Profile: Eric Martin

By Bryan Perry |

“My parents dissuaded me from joining the family business. I went to school for architectural engineering. Two years into that I decided that it wasn’t for me. I’d been traveling around and competing in kayaking. Water was part of everything I did. I was happiest around the river. It became clear I needed to go back to Ohiopyle. But my dad was committed to me not following the path. I persevered. He finally tossed me the keys and said: ‘Good luck.’ That was 26 years ago. I couldn’t be happier with the decision I made.”

“My parents started Wilderness Voyageurs. We’ve been in business for 57 years. We were the first whitewater rafting outfitter east of the Mississippi and the sixth or seventh outfitter in the world. Our claim to fame was: ‘We bring rafting to the masses.’

“I grew up in Ohiopyle from the age of two. We lived 100 yards from the train tracks. The rail line for the Great Allegheny Passage was on the opposite side of the river. I watched the last train on the Western Maryland Railway roll down those tracks. That was the beginning of the GAP. Who knew when I was six or seven what that meant? My father was involved in regional tourism development and helped the American Industrial Heritage Project garner the first million dollars for a feasibility study. So we’ve been involved from day one, from the rails being lifted, to the GAP being a world-class destination.

“We started renting out bikes when the first seven miles of the GAP were finished. I remember our first fleet of beach cruisers. They were giant and clunky. We had 12 bikes in 1986. Now we have over 300. They’re quite a different machine. Watching that process, from people saying: ‘That will never happen,’ to driving the tourism of the valley is mind boggling.

“My parents dissuaded me from joining the family business. I went to school for architectural engineering. Two years into that I decided that it wasn’t for me. I’d been traveling around and competing in kayaking. Water was part of everything I did. I was happiest around the river. It became clear I needed to go back to Ohiopyle. But my dad was committed to me not following the path. I persevered. He finally tossed me the keys and said: ‘Good luck.’ That was 26 years ago. I couldn’t be happier with the decision I made.

“As the rafting business began to drop dramatically we opened a full-service restaurant, added the first high-end coffee shop, and a full-service bike shop, trying to make the whole experience more of a destination. We’ve got the big, beautiful, Youghiogheny River, 100 miles of hiking trails, and the trailhead for the GAP.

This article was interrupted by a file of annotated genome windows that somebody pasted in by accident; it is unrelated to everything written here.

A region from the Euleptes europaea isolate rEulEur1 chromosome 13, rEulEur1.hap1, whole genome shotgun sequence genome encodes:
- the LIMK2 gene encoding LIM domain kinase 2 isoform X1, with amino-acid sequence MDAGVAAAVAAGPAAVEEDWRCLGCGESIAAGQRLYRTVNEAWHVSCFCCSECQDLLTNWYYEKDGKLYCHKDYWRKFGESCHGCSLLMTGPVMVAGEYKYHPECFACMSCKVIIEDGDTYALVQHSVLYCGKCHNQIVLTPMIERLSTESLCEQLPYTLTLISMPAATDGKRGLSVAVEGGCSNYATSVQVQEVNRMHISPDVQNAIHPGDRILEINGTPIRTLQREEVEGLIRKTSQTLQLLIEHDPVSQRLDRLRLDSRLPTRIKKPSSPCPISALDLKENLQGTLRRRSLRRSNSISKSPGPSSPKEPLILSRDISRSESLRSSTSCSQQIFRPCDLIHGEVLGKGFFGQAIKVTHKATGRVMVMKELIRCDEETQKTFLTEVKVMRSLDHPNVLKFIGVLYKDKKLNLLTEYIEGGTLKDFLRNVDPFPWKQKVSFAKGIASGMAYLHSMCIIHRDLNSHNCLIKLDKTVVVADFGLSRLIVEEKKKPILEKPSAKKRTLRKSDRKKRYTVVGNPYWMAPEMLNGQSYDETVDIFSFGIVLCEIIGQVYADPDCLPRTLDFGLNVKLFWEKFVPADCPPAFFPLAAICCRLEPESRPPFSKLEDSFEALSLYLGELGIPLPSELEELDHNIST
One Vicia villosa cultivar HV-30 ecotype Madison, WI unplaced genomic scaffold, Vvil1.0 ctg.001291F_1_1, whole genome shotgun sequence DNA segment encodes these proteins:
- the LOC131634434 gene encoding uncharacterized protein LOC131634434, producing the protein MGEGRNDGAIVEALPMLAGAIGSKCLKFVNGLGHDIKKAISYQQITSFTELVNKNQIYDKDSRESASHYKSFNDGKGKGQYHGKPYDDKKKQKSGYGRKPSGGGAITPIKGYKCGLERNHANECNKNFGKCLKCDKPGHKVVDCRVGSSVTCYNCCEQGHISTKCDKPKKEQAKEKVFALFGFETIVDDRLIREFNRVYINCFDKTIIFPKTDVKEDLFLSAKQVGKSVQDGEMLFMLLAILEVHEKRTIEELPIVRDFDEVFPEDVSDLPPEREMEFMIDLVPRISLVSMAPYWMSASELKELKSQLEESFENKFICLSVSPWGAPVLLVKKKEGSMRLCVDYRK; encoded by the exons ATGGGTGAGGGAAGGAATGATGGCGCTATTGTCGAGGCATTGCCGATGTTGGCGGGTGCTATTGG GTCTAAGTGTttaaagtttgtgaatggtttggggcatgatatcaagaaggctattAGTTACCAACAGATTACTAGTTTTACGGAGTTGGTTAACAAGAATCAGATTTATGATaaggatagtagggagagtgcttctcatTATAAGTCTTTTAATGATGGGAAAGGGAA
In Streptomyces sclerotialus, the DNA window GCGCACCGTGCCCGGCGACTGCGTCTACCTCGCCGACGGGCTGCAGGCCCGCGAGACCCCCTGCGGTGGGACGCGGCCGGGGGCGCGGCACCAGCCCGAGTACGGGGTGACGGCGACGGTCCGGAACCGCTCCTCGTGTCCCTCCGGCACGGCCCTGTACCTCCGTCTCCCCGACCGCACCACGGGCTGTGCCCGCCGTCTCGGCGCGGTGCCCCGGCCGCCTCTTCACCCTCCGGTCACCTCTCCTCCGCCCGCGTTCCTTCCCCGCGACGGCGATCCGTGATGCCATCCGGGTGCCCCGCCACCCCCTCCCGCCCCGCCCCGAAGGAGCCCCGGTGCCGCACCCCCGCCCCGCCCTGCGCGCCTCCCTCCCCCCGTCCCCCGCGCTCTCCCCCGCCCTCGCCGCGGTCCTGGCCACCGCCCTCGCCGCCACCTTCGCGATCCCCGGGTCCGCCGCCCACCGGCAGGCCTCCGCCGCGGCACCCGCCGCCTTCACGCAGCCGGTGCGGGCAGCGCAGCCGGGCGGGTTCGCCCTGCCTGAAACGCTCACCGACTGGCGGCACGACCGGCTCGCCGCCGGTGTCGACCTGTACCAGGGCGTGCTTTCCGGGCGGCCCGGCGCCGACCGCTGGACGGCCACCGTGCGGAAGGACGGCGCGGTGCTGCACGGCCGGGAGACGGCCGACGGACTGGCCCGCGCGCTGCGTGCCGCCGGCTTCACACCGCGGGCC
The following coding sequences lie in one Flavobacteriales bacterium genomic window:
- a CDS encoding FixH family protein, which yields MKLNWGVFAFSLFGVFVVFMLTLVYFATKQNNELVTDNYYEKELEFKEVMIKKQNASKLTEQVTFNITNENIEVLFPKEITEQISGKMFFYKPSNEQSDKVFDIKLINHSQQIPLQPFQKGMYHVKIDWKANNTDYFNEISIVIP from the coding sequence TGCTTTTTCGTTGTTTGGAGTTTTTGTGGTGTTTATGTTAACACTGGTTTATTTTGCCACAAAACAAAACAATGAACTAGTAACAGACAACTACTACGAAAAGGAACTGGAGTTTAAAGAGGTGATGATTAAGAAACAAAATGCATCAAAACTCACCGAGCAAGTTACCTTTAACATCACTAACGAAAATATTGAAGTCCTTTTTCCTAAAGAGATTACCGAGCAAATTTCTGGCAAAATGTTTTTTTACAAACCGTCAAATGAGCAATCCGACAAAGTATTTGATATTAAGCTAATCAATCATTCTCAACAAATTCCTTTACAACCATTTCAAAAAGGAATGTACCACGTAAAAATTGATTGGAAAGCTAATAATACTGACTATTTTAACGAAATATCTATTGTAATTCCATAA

“As an outfitter we’re in a unique crossroads. We operate on public waterways, being a caretaker as a private business. It’s on us to protect and conserve this place. From a business perspective, people come here because of the quality of the resource. We have the largest land-based park in the state of Pennsylvania. You can get people excited about conserving the resource when they’re immersed in it. Those are our opportunities.

“We’ve seen things recently that were not in our operating plan before. The last five years have been challenging. We’ve had three of the rainiest years on record followed by the driest on record in 20 years. That’s become our new norm. We’ve seen small flash floods out of tributaries that we’ve never seen before. That changes the geology of the river.

“The way visitors perceive the river and the GAP has done a 180-degree flip over the last 20 years. Ohiopyle was originally known for white water rafting. That was the draw. Now visitors on the GAP outnumber the river visitors. They come from a broader distance. They get here on the GAP and go ‘Whoa, what’s this town of Ohiopyle? What are all these bright, shiny things floating down the river?’ Then they say: ‘Where can get a beer and a good cup of coffee?’ It’s this little magical town in the middle of the mountains. Every day I say: ‘Thanks Youghiogheny.’”

This content was created by Anita Harnish for the Great Allegheny Passage Conservancy and funded in part by a grant from the Community Conservation Partnerships Program Environmental Stewardship Fund, under the administration of the Pennsylvania Department of Conservation and Natural Resources, Bureau of Recreation and Conservation administered through the Pennsylvania Environmental Council’s Laurel Highlands Mini Grant Program, and in part by the Somerset County Tourism Grant Program.

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